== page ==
87 quantifiers. It builds on Kodkod \cite{torlak-jackson-2007}, a highly optimized

    88 first-order relational model finder developed by the Software Design Group at

    89 MIT. It is conceptually similar to Refute \cite{weber-2008}, from which it

    90 borrows many ideas and code fragments, but it benefits from Kodkod's

    91 optimizations and a new encoding scheme. The name Nitpick is shamelessly

    92 appropriated from a now retired Alloy precursor.

    93

    94 Nitpick is easy to use---you simply enter \textbf{nitpick} after a putative

    95 theorem and wait a few seconds. Nonetheless, there are situations where knowing

    96 how it works under the hood and how it reacts to various options helps

    97 increase the test coverage. This manual also explains how to install the tool on

    98 your workstation. Should the motivation fail you, think of the many hours of

    99 hard work Nitpick will save you. Proving non-theorems is \textsl{hard work}.

   100

   101 Another common use of Nitpick is to find out whether the axioms of a locale are

   102 satisfiable, while the locale is being developed. To check this, it suffices to

   103 write

   104

   105 \prew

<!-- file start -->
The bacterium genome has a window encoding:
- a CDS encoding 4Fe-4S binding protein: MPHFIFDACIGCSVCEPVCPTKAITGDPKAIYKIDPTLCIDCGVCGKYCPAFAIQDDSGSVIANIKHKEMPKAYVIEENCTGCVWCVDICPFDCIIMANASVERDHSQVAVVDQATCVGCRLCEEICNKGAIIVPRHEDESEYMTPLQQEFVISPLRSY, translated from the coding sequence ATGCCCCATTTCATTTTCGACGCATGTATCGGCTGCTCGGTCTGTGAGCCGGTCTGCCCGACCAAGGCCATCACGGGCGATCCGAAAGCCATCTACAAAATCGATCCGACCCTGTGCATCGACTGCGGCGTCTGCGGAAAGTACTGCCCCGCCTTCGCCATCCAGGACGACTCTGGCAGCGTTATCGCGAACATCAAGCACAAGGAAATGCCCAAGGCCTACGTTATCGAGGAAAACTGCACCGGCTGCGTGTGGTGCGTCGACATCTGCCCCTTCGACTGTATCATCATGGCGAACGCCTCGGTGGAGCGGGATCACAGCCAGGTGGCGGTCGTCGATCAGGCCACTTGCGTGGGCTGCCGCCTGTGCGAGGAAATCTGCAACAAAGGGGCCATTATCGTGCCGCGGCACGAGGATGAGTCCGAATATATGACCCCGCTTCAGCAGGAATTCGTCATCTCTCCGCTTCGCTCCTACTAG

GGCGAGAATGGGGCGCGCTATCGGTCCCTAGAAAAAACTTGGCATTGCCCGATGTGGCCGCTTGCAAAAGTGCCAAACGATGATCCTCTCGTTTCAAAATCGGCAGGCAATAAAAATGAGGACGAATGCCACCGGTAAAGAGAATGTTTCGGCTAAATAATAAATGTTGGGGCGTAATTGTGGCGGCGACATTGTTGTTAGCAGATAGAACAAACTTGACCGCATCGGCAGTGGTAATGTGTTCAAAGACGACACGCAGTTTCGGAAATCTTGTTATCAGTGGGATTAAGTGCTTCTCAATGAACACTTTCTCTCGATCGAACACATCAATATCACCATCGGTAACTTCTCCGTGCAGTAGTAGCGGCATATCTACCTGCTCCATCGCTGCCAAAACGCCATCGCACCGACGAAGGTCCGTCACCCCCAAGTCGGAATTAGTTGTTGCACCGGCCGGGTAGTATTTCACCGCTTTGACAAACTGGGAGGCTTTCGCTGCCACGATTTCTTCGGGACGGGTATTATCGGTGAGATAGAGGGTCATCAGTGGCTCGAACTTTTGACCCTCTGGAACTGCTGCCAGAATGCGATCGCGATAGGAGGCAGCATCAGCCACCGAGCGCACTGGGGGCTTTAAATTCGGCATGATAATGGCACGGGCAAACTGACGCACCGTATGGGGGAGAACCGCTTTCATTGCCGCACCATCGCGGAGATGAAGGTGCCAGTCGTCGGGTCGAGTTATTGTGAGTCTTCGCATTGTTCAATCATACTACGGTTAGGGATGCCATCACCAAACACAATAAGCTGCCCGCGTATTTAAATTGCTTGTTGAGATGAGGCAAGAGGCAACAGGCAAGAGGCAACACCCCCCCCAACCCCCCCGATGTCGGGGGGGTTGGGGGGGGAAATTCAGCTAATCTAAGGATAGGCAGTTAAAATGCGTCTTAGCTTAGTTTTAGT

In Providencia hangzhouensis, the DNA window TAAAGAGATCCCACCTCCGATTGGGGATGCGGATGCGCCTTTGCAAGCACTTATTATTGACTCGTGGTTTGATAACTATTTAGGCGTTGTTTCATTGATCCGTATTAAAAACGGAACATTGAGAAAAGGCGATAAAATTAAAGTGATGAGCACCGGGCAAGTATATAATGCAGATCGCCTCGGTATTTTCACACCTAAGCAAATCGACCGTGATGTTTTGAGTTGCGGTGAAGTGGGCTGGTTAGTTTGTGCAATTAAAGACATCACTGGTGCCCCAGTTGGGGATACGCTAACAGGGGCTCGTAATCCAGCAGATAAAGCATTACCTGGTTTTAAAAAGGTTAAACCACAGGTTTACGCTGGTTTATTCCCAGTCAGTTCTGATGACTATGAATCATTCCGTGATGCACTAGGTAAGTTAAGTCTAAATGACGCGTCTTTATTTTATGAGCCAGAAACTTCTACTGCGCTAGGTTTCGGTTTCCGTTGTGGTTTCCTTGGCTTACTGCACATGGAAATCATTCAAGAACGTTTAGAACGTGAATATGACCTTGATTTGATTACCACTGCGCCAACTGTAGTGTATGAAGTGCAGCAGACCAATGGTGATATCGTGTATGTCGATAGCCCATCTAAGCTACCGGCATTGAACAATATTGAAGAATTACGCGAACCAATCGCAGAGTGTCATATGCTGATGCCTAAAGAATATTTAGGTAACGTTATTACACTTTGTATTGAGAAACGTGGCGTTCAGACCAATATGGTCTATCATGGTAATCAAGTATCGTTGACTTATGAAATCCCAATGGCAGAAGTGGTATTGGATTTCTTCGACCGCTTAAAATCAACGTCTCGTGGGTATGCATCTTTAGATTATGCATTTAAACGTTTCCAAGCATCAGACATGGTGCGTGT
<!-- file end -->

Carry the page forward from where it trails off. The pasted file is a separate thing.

106 \textbf{lemma}~$\textit{False}$'' \\

   107 \textbf{nitpick}~[\textit{show\_all}]

   108 \postw

   109

   110 after the locale's \textbf{begin} keyword. To falsify \textit{False}, Nitpick

   111 must find a model for the axioms. If it finds no model, we have an indication

   112 that the axioms might be unsatisfiable.

   113

   114 You can also invoke Nitpick from the Commands'' submenu of the

   115 Isabelle'' menu in Proof General or by pressing the Emacs key sequence C-c C-a

   116 C-n. This is equivalent to entering the \textbf{nitpick} command with no

   117 arguments in the theory text.

   118

   119 Nitpick requires the Kodkodi package for Isabelle as well as a Java 1.5 virtual

   120 machine called \texttt{java}. The examples presented in this manual can be found

   121 in Isabelle's \texttt{src/HOL/Nitpick\_Examples/Manual\_Nits.thy} theory.

   122

   123 Throughout this manual, we will explicitly invoke the \textbf{nitpick} command.

   124 Nitpick also provides an automatic mode that can be enabled using the

   125 Auto Nitpick'' option from the Isabelle'' menu in Proof General. In this

   126 mode, Nitpick is run on every newly entered theorem, much like Auto Quickcheck.

   127 The collective time limit for Auto Nitpick and Auto Quickcheck can be set using

   128 the Auto Counterexample Time Limit'' option.

   129

   130 \newbox\boxA

   131 \setbox\boxA=\hbox{\texttt{nospam}}

   132

   133 The known bugs and limitations at the time of writing are listed in

   134 \S\ref{known-bugs-and-limitations}. Comments and bug reports concerning Nitpick

   135 or this manual should be directed to

   136 \texttt{blan{\color{white}nospam}\kern-\wd\boxA{}chette@\allowbreak

   137 in.\allowbreak tum.\allowbreak de}.

   138

   139 \vskip2.5\smallskipamount

   140

   141 \textbf{Acknowledgment.} The author would like to thank Mark Summerfield for

   142 suggesting several textual improvements.

   143 % and Perry James for reporting a typo.

   144

   145 %\section{Installation}

   146 %\label{installation}

   147 %

   148 %MISSING:

   149 %